Some people complain that professional basketball players don’t go all in until the playoffs. Perhaps.
Rather than fight for the top seed in the Eastern Conference, the reigning champion Miami Heat rested their players in the regular season’s final game and settled for the second-best record, behind the Indiana Pacers.
The NBA season might start around Halloween, but as a fan my adrenaline doesn’t kick in until around Easter, when the second season begins for playoff-bound teams.
Long season? When you flip the pages on nine calendar months, it’s just too much for most of us to follow day in and day out.
Truth be told, I didn’t watch a single Pacers game until the opening series with Atlanta. But even with the blowouts that have occurred in the Atlanta and Washington games, I have kept an eye glued to the tube.
Thanks to technology, that is.
Everyday life, from work to at-home demands, doesn’t make it easy to fit the Indiana Pacers into your schedule. Not for me, anyway.
Fortunately, we have a DVR.
Record the games, start them when you can. Get interrupted, hit the pause button. Ready again, hit play.
Almost as easy as antenna TV used to be, before technology began changing our media-consumption habits.
DVRs have changed the way we look at sporting events and other television programming. When the game starts at 7 p.m., and you don’t get home until 7:30, there’s no need to fret. You don’t have to miss a play. As long as you record the game, it will be there waiting for you from beginning to end.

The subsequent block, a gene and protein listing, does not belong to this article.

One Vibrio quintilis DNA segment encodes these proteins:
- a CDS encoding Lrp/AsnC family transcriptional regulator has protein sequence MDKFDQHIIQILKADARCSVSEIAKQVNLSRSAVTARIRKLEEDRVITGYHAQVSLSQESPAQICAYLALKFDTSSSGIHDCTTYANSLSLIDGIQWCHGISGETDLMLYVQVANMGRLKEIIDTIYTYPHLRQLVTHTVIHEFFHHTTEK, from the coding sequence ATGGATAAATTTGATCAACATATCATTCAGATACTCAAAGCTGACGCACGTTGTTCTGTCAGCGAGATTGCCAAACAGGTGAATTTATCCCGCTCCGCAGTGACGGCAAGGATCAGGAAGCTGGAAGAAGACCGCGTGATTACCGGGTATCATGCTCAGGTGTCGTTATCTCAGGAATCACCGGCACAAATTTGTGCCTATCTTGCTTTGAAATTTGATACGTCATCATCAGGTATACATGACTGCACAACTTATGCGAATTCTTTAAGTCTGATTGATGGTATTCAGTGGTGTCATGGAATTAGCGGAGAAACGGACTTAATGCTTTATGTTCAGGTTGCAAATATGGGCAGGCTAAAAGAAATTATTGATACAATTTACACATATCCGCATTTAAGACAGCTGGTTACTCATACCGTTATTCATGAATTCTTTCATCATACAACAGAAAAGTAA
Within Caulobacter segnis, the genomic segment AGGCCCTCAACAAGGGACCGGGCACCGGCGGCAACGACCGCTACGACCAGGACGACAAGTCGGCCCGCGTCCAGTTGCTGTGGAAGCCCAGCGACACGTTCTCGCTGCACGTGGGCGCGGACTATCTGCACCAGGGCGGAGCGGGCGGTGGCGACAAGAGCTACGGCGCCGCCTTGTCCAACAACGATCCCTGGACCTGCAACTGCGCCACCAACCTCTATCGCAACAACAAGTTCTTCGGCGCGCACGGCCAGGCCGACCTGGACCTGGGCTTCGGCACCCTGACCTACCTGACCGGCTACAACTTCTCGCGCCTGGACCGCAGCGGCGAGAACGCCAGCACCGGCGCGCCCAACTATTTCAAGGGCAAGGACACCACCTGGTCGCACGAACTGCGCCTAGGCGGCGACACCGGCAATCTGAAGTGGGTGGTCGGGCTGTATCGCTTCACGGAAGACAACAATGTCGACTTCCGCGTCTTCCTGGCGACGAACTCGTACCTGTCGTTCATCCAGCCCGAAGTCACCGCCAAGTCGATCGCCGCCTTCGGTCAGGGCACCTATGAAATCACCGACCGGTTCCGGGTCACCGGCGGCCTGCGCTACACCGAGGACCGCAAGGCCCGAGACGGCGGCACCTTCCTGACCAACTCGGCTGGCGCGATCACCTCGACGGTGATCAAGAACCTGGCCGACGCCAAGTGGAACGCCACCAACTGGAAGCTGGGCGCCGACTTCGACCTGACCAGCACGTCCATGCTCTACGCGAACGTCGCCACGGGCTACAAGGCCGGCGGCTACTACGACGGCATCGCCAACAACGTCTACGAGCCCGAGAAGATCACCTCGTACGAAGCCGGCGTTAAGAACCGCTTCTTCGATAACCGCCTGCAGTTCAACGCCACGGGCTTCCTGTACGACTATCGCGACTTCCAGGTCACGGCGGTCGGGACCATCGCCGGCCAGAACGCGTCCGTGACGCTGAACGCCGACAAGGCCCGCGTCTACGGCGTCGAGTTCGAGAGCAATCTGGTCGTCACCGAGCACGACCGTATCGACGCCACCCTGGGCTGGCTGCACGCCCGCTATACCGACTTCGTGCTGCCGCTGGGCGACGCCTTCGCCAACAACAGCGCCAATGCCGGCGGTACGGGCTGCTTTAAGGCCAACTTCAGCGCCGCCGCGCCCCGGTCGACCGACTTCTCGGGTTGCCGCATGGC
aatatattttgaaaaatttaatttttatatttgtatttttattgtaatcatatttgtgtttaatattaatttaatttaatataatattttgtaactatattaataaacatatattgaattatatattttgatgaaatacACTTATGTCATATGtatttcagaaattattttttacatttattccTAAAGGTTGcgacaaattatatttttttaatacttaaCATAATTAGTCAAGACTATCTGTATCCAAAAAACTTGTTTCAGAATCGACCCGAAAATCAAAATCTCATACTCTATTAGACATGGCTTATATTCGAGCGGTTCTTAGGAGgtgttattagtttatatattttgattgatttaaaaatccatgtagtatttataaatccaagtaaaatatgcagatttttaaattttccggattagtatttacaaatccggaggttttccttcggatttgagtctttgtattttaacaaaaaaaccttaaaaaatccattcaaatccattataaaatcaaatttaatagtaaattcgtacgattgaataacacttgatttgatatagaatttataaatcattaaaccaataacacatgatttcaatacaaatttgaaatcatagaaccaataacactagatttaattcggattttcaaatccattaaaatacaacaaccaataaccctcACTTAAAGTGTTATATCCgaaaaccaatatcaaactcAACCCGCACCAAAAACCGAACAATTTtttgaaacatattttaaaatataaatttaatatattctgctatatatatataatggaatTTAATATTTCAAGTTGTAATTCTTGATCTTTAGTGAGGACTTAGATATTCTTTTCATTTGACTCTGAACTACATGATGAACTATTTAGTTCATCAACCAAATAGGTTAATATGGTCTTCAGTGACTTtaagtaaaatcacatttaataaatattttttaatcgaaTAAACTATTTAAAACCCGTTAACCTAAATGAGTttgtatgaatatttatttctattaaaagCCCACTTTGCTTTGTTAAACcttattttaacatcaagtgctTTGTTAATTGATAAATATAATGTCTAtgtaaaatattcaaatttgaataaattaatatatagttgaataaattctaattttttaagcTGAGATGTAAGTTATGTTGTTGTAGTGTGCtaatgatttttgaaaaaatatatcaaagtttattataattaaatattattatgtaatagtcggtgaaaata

End of recording time, that is.
There’s an unpredictable nature to sports. Starting times are pretty solid. Ending times, not so much. One recent Pacers playoff game took 20 minutes to play the final two minutes.
When hitting the record button for sports programming you plan to watch later, choose the option to extend recording time by 30 minutes, 60 minutes ... whatever you’re comfortable with.
We have missed a couple of Pacers-game endings because the recording ended before the game actually did.
Assuming you catch the entire game, another benefit of recording it is you can fast-forward through the commercials. That means the overall time needed to take in an entire game is reduced.
As I think about the concept, the benefits of having a DVR are not that different than the way most of us read the daily newspaper.
You don’t have to start reading when the paper is delivered at 3, 4 or 5 a.m. When you’re ready, it’ll be there for you.
Need to get up and grab a cup of coffee, no problem. Take your time. Just hit the pause button (put the newspaper down) until you’re back in your comfortable seat, then hit play (pick the paper back up) again.
Doesn’t sound so high-fallutin’, does it?
Not enough time to read all of the sports recaps (Pacers or any other team) before leaving for work or school? Tuck the paper under your arm and read it when life allows you to, during a break or over lunch. Still not done, you can read the rest after you get home in the evening.
And if there is developing news that you have an interest in following, go online to therepublic.com and check it out. It’s not that different than television’s on-demand services, except that newspapers have been doing this longer.
Life is just too busy to work my interests into someone else’s schedule.
So while I enjoy following the Pacers in the playoffs — most days, anyway — I need the flexibility to do it how I want to and when I want to, just like the way I read the newspaper. And that, sports fans, gives me home-court advantage.
Tom Jekel is editor of The Republic. His column appears each Sunday. You may reach him by phone at 379-5665 or by email at firstname.lastname@example.org